After the manifesto of the man who committed a mass murder at a black church in Charleston last week was found to contain material lifted from the white supremacist group Council of Concerned Citizens, formerly the White Citizens’ Councils, GOP politicians have been scrambling to erase their ties with the group, with several Republicans returning or donating to charity a total of tens of thousands of dollars in campaign donations from the group’s president.

But it’s proving to be more difficult for some in the GOP and their allies in the Religious Right to brush over a long history of ties with the group. As the Southern Poverty Law Center has reported, dozens of elected officials have attended the group’s meetings, including former RNC chair and Mississippi Gov. Haley Barbour and current Mississippi Sen. Roger Wicker. Former Senate Majority Leader Trent Lott has also spoken to the group, as has former Georgia congressman and Libertarian Party presidential candidate Bob Barr.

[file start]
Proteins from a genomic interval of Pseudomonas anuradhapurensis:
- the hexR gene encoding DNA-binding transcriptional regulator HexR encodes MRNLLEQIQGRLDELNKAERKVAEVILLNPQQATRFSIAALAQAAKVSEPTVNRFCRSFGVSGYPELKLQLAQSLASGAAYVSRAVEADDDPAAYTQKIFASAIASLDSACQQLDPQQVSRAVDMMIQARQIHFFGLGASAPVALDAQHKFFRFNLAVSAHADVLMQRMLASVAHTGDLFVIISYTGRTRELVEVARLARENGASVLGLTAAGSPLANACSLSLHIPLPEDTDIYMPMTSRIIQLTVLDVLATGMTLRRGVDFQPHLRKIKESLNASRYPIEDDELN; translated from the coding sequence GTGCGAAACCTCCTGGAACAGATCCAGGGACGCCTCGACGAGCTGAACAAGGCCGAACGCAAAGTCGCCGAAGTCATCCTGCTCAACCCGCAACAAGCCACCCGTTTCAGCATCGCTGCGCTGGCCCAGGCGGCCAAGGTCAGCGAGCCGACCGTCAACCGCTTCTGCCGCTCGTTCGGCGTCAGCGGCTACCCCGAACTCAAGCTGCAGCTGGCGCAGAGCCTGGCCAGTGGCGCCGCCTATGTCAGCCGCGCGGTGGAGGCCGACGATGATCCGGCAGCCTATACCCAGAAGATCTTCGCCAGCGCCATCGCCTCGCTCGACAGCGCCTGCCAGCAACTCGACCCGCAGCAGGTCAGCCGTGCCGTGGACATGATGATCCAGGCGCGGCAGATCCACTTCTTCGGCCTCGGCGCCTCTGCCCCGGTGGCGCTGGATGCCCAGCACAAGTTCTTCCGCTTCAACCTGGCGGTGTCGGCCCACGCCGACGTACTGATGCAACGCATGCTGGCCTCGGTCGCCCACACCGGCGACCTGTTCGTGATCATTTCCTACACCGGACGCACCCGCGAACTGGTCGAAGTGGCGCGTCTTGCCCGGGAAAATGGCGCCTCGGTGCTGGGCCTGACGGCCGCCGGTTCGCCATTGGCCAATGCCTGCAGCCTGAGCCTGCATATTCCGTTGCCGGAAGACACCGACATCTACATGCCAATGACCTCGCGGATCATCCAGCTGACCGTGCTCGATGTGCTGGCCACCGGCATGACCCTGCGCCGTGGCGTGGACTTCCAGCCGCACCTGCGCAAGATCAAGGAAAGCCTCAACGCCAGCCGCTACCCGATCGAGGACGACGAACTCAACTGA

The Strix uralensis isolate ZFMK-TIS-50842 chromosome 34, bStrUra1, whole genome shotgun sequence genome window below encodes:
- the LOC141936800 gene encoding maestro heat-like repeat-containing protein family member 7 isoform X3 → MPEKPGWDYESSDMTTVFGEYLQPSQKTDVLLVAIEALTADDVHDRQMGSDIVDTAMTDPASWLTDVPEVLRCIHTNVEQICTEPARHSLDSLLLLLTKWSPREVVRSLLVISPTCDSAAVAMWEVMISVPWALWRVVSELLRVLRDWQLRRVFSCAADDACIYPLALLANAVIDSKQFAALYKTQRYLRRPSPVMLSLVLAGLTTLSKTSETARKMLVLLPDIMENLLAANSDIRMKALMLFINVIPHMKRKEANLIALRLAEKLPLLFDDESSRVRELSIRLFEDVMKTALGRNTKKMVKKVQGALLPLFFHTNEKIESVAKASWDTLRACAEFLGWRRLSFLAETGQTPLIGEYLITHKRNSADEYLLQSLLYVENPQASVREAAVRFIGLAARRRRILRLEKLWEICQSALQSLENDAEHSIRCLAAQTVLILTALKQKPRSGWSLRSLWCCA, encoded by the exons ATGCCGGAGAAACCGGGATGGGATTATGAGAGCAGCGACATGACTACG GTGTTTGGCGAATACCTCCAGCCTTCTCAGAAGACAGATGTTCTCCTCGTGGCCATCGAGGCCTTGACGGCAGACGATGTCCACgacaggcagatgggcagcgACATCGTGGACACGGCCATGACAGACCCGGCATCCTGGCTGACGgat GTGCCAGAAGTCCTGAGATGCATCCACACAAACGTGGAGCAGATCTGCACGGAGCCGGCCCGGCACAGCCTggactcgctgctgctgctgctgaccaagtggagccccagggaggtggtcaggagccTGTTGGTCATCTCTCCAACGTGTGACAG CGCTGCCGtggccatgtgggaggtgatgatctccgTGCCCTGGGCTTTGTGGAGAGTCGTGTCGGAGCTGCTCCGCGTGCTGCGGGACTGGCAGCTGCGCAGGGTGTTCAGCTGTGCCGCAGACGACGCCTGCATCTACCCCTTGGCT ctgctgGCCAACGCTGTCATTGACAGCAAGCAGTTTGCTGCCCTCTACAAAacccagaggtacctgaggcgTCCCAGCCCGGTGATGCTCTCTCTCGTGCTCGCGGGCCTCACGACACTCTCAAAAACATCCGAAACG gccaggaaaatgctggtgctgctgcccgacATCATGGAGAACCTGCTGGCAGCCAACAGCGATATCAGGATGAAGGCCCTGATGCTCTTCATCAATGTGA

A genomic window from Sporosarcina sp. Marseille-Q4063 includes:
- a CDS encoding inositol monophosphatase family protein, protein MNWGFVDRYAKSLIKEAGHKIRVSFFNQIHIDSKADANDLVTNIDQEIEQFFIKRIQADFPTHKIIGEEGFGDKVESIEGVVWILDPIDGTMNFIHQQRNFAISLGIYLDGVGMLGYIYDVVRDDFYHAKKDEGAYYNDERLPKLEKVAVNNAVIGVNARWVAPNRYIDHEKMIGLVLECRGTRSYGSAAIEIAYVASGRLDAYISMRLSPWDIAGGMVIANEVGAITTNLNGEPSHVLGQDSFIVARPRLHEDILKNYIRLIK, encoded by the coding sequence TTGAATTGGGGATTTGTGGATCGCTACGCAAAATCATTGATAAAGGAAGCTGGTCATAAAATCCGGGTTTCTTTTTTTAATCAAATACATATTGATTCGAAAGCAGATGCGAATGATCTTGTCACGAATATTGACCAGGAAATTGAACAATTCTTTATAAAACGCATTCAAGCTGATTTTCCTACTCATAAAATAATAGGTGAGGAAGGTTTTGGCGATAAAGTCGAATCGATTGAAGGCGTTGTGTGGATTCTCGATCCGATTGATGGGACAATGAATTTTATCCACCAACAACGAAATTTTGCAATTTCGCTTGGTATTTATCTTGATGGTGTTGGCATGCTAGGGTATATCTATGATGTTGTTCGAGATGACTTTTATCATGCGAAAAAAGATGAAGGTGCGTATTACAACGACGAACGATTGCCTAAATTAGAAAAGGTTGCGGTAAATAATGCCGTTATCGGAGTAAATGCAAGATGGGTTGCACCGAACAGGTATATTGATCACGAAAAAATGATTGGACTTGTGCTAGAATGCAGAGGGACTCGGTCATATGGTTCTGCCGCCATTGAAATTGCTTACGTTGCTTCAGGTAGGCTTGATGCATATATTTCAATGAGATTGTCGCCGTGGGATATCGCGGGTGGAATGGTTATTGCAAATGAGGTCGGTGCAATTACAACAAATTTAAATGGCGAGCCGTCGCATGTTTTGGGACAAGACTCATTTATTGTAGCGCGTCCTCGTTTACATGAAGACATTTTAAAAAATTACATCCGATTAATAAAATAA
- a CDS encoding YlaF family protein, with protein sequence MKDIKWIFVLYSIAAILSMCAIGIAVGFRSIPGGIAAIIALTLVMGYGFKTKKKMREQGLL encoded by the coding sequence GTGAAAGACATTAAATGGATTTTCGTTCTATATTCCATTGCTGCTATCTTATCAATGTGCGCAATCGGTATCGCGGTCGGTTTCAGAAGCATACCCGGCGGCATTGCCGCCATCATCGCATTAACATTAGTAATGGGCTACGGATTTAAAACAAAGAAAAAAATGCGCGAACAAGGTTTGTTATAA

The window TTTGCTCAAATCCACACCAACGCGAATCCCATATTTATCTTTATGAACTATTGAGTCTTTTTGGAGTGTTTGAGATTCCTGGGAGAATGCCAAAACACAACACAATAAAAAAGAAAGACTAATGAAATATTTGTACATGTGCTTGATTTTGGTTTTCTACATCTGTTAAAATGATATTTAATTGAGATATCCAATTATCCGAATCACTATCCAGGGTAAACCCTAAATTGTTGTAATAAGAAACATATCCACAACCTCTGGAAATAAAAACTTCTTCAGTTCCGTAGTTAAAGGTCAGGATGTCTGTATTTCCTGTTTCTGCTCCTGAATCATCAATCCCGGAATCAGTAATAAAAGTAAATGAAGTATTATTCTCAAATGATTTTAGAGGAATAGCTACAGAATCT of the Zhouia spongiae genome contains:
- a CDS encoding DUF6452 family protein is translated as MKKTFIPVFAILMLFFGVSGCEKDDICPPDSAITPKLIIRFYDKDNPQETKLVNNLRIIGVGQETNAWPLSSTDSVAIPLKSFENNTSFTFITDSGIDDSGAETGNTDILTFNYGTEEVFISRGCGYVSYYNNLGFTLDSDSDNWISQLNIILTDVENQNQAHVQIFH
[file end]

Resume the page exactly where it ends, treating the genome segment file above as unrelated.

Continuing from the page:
Lott and the late North Carolina Sen. Jesse Helms even went so far as to provide endorsements of the CCC, according to its newsletter.

A number of prominent figures on the Religious Right have also spoken to or defended the CCC, in a sign of the uneasy and often hidden alliances between the Religious Right and racist groups.

Mike Huckabee

Former Arkansas Gov. Mike Huckabee, now a GOP presidential candidate, submitted a video presentation to the CCC’s 1993 national convention, which the group’s newsletter later reported was a smash it. TPM: